Lumbar puncture with CSF analysis can be done following CT to exclude any brain space occupying lesions. Management of subarachnoid hemorrhage varies according to clinical presentation with ABC for comatose patients. Lowering intracranial tension with mannitol and diuretics will improve the mental status of the patients. Blood pressure control, hydration, supportive measures and antiepileptic prophylaxis are indicated.
Venous sinus thrombosis
Cerebral sinus thrombosis manifestations can vary according to the sinus affected. It usually presents with acute onset headache, visual abnormalities, nausea, vomiting and cranial nerve palsies.
Brain infarction or hemorrhage can both be complications of sinus thrombosis due to blood congestion. It can be a complication of sinusitis, hypercoagulable states, lumbar puncture, brain surgery or medications e.g. steroids, oral contraceptives, tamoxifen and Epsilon-aminocaproic acid.
Treatment includes thrombolytic therapy, analgesics, lumbar puncture and antiepileptics.
Both refer to CNS infection. While meningitis is inflammation of the brain meninges due to viral, bacterial or fungal CSF infection, encephalitis is inflammation of the brain itself due to viral or autoimmune disorder. Clinical manifestations include fever, headache, photophobia, nuchal rigidity and sometimes focal neurological symptoms.
Blood cultures, lumbar puncture and CSF analysis are used for confirming the diagnosis. According to the etiology, CSF sample differs in glucose content, WBCs infiltration, proteins and lactate concentration. Treatment is directed against the causative agent.
Glaucoma is a common cause of headache due to elevated intraocular pressure. It can lead to optic atrophy and subsequent blindness. Angle closure glaucoma is acute in onset with eye pain, conjunctival injection, nausea and vomiting. Management is directed to urgent lowering of the intraocular pressure.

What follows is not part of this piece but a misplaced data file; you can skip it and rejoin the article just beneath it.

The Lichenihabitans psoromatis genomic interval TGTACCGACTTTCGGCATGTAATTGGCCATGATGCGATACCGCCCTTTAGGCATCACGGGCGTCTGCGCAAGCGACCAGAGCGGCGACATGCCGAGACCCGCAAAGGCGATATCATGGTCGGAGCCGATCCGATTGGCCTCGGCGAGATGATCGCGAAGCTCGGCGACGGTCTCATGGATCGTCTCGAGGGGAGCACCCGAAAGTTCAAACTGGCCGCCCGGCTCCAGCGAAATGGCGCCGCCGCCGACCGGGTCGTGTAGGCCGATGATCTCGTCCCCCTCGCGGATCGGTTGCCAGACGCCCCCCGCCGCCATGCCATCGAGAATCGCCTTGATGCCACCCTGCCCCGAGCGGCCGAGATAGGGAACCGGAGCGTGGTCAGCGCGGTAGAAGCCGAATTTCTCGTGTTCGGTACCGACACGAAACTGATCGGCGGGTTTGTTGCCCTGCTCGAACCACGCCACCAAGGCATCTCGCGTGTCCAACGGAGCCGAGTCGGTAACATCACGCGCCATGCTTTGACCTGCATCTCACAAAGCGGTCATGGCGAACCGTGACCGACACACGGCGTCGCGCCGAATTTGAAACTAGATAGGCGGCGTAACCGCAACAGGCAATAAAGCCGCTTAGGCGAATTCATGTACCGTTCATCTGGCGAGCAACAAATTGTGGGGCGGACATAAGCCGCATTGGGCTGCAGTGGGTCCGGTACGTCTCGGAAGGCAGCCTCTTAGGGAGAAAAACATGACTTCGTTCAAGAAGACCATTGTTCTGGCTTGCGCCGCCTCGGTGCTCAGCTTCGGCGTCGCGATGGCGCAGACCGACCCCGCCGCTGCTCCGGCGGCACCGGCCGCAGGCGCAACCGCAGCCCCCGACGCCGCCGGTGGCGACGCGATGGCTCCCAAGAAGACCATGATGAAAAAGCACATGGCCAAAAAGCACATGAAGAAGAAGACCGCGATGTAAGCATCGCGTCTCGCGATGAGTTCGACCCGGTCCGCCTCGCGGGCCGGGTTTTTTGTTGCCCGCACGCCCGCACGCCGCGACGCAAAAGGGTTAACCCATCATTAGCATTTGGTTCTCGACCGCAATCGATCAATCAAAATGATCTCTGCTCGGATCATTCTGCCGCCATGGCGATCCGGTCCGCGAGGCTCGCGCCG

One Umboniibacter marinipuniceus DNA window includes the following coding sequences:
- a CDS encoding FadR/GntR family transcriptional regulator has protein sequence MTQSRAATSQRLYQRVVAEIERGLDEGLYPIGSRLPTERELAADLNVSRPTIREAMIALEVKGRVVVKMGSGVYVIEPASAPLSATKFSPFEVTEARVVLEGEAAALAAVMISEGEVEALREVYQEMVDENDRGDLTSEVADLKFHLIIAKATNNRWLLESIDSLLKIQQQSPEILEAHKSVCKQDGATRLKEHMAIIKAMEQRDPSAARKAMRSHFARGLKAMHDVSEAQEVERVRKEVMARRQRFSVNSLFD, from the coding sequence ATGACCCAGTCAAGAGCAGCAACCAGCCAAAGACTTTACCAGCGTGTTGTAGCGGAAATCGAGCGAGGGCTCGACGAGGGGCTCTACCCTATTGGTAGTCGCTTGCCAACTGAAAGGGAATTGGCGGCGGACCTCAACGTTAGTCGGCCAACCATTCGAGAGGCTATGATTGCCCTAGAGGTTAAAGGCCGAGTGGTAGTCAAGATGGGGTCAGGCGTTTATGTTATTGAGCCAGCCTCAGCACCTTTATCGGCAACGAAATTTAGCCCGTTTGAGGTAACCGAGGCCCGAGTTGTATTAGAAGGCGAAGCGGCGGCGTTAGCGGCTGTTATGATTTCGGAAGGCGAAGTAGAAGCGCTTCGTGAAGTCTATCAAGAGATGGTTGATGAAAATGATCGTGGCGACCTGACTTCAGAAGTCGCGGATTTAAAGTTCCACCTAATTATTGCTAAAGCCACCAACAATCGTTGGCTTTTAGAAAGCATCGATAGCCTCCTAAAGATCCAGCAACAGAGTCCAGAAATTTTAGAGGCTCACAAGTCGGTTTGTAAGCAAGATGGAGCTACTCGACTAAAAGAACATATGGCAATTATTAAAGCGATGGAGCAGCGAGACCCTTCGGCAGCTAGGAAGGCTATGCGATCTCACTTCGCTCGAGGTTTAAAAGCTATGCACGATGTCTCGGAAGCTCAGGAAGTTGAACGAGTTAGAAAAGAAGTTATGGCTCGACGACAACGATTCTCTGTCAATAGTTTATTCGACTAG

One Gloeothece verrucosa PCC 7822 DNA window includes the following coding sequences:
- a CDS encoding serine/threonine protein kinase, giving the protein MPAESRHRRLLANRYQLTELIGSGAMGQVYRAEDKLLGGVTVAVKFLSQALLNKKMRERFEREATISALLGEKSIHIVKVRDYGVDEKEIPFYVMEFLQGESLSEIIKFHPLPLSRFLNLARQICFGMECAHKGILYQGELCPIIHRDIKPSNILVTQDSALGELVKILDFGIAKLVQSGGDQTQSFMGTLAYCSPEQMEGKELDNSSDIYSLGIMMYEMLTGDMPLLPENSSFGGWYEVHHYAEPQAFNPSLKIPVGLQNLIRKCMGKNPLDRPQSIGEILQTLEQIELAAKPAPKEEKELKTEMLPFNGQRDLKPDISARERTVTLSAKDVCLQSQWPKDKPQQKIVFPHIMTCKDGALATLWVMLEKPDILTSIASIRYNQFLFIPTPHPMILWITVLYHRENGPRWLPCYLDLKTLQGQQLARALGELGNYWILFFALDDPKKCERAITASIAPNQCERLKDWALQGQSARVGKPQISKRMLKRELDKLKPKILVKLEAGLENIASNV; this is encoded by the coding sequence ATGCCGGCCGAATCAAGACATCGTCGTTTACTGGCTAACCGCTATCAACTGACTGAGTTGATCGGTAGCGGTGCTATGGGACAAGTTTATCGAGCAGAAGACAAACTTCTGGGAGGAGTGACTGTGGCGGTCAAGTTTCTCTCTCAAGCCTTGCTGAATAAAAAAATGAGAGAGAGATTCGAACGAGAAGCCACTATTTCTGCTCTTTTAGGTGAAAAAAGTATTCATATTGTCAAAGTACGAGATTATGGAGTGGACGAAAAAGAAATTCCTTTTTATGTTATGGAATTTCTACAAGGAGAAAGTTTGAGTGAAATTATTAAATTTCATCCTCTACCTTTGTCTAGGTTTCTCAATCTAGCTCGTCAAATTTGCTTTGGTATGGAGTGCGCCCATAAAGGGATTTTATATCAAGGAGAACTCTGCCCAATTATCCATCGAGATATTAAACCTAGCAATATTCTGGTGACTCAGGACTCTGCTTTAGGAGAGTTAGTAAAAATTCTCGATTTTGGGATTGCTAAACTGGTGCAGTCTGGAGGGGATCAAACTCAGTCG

Migraine is paroxysmal attacks of throbbing unilateral headache that is accompanied with nausea, vomiting, phonophobia and photophobia. It can be precipitated by many factors including visual stimuli, environmental factors, wine, stress, sleep disturbances, nitrites and aspartame.
The pain can be moderate to severe lasting from 4 to 72 hours and localized to one lobe or an area of the head mainly the frontotemporal or the ocular area. It can be accompanied also with conjunctival injection, cardiovascular manifestations of hyper/hypotension, neurological symptoms of Horner syndrome, sensory abnormality or cranial nerve abnormality.
Migraine is usually proceeded by an aura which might be sensory or motor and usually lasts for less than one hour. Visual aura of scotoma is the commonest with an arc or band of absent vision in the visual field.
Chronic migraine is defined as 15 or more headache attack days occur every month or sometimes even daily.
Diagnosis of migraine is usually clinical diagnosis with no need for imaging studies in patients with typical recurrent attacks. The patients avoid sudden movement, which can precipitate the attacks unlike patients with cluster headache which is severe enough to make the patient restless and irritable.